Former Pantera and current Down frontman Philip Anselmo, who landed in the 22nd place in Kerrang!'s "50 Greatest Rock Stars in the World Today," was asked by the British rock magazine if he considers himself a "rock star." "Not at all, because the term 'rock star' has ugly connotations to it, in my opinion," Anselmo replied.
"Anyone who puffs up their chest because they wrote a song that people like needs to get smacked," he added.
"I consider myself to be just another music nerd, like anyone else that's heavily into music. I still collect music, I still seek out music, and yes, I've had some success in my career, but it's not like I was born with a silver spoon in my mouth. I've worked my ass off to get anything out of this, just like any other musician who started like I did at a young age.
"With Down, we have a very hardcore audience that really love what we do. That's the fans' choice and I honor them, because without that, we would be zero. Honestly, it's not my fault that I was in a very popular band at one point in my career."
Asked what qualities a performer should have to make them stand out, Anselmo said: "First and foremost, I'd say attitude. You don't have to be the best singer or musician in the world, but if your attitude is strong enough or believable or palatable to a certain audience, then thumbs up. For me, attitude is everything."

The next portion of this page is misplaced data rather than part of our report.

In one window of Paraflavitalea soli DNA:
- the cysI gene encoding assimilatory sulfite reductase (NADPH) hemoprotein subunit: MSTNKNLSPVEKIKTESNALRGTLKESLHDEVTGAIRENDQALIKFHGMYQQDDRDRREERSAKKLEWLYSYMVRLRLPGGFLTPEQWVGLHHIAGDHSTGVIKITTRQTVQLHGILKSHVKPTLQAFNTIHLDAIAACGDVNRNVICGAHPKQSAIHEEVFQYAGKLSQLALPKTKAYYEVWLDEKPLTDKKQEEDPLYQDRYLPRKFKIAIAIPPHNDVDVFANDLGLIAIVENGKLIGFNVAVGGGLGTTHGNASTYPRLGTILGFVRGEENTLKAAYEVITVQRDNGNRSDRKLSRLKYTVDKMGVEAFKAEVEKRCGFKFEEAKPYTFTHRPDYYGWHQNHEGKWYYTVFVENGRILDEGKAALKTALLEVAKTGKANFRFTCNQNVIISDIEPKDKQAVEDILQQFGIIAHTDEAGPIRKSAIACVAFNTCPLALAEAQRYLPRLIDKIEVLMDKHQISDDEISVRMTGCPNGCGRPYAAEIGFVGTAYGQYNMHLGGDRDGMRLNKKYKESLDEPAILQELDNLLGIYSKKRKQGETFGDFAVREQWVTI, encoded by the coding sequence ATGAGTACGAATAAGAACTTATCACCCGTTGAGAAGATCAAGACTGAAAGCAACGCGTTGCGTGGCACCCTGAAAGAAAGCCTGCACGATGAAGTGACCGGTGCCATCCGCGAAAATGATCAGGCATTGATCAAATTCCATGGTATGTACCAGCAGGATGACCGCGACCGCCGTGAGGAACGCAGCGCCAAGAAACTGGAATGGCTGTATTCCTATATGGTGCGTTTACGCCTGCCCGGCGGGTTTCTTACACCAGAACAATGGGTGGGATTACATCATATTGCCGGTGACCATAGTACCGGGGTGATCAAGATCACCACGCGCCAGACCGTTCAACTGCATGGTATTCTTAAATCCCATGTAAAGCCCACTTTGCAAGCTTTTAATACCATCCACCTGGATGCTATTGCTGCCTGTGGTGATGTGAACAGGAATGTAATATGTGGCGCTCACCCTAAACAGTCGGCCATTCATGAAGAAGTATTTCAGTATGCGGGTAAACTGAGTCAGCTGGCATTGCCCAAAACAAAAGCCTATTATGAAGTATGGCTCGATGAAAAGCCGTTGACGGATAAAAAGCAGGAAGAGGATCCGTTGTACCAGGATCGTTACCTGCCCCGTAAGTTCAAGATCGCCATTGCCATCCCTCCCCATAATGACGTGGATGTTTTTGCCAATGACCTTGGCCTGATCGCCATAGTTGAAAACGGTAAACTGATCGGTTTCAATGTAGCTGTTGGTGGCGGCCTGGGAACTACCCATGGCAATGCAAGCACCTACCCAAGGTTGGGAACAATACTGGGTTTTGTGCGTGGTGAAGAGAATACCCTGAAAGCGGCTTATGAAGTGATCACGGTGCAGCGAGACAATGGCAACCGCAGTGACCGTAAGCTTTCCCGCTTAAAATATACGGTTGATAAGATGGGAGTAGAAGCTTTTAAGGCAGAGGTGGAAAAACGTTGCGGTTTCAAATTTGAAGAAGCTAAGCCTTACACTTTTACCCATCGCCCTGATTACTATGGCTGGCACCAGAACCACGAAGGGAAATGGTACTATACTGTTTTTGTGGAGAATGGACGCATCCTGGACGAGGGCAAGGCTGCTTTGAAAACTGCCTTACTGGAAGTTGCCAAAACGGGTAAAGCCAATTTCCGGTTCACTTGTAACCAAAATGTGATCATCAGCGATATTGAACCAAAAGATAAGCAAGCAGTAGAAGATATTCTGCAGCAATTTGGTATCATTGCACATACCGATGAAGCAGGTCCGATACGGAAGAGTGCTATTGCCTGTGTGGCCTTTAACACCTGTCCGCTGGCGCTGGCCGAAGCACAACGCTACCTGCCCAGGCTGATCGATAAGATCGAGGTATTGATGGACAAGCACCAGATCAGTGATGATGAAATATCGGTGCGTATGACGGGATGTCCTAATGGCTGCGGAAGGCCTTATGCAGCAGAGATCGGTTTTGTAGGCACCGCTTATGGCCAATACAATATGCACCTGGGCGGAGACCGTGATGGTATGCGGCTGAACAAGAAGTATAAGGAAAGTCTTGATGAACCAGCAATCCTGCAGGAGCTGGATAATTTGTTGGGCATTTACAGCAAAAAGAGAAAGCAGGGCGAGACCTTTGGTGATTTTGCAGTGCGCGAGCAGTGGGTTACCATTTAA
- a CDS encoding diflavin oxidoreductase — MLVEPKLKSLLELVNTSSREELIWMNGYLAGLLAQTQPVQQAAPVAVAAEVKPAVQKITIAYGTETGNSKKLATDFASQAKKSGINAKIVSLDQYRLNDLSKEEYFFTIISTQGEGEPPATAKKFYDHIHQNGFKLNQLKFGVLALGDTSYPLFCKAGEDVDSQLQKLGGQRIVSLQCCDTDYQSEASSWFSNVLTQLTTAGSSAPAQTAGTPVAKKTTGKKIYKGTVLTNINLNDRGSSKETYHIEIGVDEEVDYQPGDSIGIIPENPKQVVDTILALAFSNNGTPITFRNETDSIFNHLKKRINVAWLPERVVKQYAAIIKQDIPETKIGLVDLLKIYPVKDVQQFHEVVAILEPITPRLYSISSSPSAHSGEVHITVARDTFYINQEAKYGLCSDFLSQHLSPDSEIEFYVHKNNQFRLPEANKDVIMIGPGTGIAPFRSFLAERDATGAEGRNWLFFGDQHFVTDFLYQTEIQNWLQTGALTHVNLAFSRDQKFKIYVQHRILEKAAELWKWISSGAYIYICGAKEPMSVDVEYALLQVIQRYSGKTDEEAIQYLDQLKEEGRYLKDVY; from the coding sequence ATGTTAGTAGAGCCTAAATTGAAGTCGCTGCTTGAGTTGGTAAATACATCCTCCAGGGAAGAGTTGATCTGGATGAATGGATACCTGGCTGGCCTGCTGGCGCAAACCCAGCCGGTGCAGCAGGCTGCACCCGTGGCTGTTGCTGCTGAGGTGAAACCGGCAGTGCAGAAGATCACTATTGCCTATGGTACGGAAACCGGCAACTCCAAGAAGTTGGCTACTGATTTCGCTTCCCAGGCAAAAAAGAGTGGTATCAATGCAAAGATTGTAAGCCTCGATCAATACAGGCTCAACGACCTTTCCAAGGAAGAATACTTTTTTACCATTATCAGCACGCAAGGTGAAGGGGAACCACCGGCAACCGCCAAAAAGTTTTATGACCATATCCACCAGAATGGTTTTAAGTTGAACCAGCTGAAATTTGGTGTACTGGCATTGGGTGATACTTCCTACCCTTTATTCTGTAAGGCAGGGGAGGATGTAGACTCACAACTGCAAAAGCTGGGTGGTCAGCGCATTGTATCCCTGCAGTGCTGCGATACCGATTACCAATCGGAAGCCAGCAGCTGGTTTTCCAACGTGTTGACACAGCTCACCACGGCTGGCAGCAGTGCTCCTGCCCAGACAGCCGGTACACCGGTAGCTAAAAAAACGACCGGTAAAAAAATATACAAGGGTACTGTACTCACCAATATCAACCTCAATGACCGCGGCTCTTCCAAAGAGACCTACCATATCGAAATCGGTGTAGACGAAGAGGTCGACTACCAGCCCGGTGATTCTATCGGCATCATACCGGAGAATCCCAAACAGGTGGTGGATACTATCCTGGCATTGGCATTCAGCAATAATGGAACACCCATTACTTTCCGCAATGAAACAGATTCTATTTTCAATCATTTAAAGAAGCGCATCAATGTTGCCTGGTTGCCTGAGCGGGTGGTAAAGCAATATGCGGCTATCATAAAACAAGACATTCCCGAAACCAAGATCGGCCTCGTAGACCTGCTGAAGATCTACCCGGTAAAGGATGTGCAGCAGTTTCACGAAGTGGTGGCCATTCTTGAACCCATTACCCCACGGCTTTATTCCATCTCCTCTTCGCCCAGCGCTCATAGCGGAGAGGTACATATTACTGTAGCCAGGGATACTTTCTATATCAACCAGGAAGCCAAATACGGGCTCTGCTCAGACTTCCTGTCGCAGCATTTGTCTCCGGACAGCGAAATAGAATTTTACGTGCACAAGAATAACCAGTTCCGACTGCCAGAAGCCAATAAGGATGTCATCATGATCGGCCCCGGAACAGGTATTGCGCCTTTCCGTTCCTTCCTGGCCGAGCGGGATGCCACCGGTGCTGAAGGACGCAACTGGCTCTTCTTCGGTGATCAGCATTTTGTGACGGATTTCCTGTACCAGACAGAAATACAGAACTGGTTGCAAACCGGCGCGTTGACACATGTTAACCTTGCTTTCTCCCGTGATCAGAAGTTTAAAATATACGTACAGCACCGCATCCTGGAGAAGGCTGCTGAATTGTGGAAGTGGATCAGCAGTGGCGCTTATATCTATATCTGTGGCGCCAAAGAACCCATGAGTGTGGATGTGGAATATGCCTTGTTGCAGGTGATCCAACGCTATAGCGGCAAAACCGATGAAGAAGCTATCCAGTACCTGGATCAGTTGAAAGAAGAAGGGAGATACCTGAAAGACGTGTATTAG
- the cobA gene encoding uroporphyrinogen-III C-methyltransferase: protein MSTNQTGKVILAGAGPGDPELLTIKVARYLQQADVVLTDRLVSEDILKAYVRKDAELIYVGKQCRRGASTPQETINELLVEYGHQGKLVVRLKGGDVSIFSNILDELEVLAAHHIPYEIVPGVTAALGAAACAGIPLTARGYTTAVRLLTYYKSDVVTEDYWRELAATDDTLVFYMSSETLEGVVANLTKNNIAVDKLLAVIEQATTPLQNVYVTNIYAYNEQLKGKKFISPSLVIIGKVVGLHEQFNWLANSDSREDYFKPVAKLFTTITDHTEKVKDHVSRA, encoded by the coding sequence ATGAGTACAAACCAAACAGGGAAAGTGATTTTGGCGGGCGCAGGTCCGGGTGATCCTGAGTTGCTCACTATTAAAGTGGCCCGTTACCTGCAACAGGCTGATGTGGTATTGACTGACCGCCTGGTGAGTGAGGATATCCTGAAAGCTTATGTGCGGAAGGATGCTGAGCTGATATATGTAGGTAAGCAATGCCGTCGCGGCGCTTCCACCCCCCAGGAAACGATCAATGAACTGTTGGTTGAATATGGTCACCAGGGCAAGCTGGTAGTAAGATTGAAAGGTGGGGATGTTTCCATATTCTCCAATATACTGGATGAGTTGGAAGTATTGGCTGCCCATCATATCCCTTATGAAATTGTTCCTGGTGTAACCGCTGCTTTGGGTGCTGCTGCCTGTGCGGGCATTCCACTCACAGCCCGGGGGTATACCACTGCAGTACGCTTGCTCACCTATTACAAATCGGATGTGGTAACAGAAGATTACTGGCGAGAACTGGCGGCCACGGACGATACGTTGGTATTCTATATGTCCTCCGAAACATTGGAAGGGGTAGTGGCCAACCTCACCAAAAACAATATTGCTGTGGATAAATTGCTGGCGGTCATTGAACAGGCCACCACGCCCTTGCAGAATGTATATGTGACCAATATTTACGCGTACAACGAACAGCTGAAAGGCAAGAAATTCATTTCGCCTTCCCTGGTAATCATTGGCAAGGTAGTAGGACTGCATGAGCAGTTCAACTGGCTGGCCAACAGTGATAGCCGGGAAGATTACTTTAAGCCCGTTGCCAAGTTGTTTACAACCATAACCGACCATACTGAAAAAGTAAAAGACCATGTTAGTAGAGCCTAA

On the topic of whether he thinks musicians should ever be held up as role models, Anselmo said: "I think that there's a responsibility to a certain degree. We should be held accountable because we grow up in the media's eyeball, and I guess people judge us from there. Everybody's different and every musician is different, and it's up to the fans to filter what they see in the press and the music itself. They need to ingest it and take it all in, and, at the end of the day, people have free will. They can follow or be inspired by anything or anybody."
Anselmo also spoke about whether he found the attention and stardom side of things difficult to deal with when it first came along. "That's an interesting question, because there were things about superstardom that I did not like," he said. "It can be as simple as selling out outdoor amphitheatres and playing in giant rooms where the feeling was not as intimate as I prefer. Personally, I'm the sort of guy who prefers to play the smaller, sweatier, hideous, atmospheric, intimate rooms. The pressure is greater when the stages are bigger."